• OWilson

            You are “disturbed” by the lyrics of a classic oldies song by the great Sam Cooke”?

            Or the classic barbershop song, “When you were sweet 16”, sung by Etta Jones, the Ink Spots, and the Mills Brothers?

            See the definition of “snowflake” above!

            Better keep your kid away from the today’s radio and TV!

            I’m more “disturbed” by a perv who drops his pants in front of a low level State Employee Paula Corbin Jones, and orders her to “Kiss it!”

            Monica was consentual, but diddling her under the same roof as his wife is a little sleazy, for a President, wouldn’t you say?

            But we all have our standards, right Mikey?

            Lol

          • Mike Richardson

            “You are “disturbed” by the lyrics of a classic oldies song by the great Sam Cooke? “. — Nope, just your reaction to it and other songs about underaged girlfriends. Also, the fact that you’re bothered by Clinton’s sleazy behavior, but not Trump’s. Pretty hypocritical of you.

          • OWilson

            All Trump’s sexual activities were consentual!

            In your bizzaro world you equate that with dropping his pants in front of a low level State Employee and ordering her to “Kiss it!”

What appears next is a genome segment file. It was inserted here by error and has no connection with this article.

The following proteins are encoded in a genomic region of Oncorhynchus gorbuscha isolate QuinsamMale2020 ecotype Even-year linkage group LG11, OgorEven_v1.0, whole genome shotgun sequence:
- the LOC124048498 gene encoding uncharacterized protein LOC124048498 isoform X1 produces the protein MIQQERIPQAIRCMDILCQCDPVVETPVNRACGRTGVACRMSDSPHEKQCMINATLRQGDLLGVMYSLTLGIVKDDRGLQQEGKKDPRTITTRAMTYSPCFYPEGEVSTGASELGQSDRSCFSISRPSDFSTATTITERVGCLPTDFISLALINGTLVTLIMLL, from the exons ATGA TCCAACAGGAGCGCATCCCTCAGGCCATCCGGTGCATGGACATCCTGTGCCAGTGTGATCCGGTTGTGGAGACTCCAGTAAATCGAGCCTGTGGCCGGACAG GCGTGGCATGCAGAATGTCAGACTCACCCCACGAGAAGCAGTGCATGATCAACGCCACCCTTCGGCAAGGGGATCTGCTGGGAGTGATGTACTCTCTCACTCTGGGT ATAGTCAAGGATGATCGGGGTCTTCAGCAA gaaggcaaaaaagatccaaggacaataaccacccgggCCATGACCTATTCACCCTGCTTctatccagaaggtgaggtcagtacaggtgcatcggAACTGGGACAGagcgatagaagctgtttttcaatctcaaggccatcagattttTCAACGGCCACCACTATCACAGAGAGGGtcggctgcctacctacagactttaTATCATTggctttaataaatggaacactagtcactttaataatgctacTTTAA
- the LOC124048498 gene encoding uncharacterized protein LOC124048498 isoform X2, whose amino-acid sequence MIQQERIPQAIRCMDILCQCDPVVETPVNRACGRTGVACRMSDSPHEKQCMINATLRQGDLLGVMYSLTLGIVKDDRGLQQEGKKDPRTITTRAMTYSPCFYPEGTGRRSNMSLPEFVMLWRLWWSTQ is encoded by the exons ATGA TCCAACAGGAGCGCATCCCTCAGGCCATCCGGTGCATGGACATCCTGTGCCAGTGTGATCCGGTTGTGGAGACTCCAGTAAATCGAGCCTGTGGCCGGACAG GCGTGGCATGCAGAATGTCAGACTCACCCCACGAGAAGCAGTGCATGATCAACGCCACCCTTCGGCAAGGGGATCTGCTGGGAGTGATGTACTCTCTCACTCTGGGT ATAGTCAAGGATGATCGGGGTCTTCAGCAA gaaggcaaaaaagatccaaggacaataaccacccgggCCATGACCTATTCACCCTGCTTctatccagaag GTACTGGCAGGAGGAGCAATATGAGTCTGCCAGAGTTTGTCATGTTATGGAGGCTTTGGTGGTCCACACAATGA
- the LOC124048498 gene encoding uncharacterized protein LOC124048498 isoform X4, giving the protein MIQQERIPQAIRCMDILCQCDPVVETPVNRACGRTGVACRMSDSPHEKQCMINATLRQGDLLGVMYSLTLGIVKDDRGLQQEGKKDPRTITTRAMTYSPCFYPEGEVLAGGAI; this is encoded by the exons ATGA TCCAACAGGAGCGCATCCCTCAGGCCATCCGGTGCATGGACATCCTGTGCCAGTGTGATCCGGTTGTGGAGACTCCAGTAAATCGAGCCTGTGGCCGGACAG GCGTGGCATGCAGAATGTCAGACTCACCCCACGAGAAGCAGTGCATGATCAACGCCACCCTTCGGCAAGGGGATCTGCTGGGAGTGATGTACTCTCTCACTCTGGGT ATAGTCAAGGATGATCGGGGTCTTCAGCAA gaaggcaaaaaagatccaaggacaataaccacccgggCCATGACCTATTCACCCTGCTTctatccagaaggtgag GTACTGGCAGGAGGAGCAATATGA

In yor bizzaro world you have no concept of the difference!

            You are way to the Left of your Dem, Senator Chuck Schumer on that, who said “He will forever carry the Mark of Cain”

            (But not carry it back into the White House again, thanks to Trump!)

            Lol

          • Mike Richardson

            “All Trump’s sexual activities were consentual[sic]!’ — Not according to all of his accusers. There’s actually about 20 now, and some quite credible, particularly in light of his own past comments. As bad as Clinton may have been, that really puts him to shame.

            “In yor [sic] bizzaro world you have no concept of the difference.” — Actually, I do, and you probably do too, but clearly don’t care when the person is someone you apparently admire and relate to, as I do not with Clinton. You rely on strawman argument followed by projection, once again. Try some new material.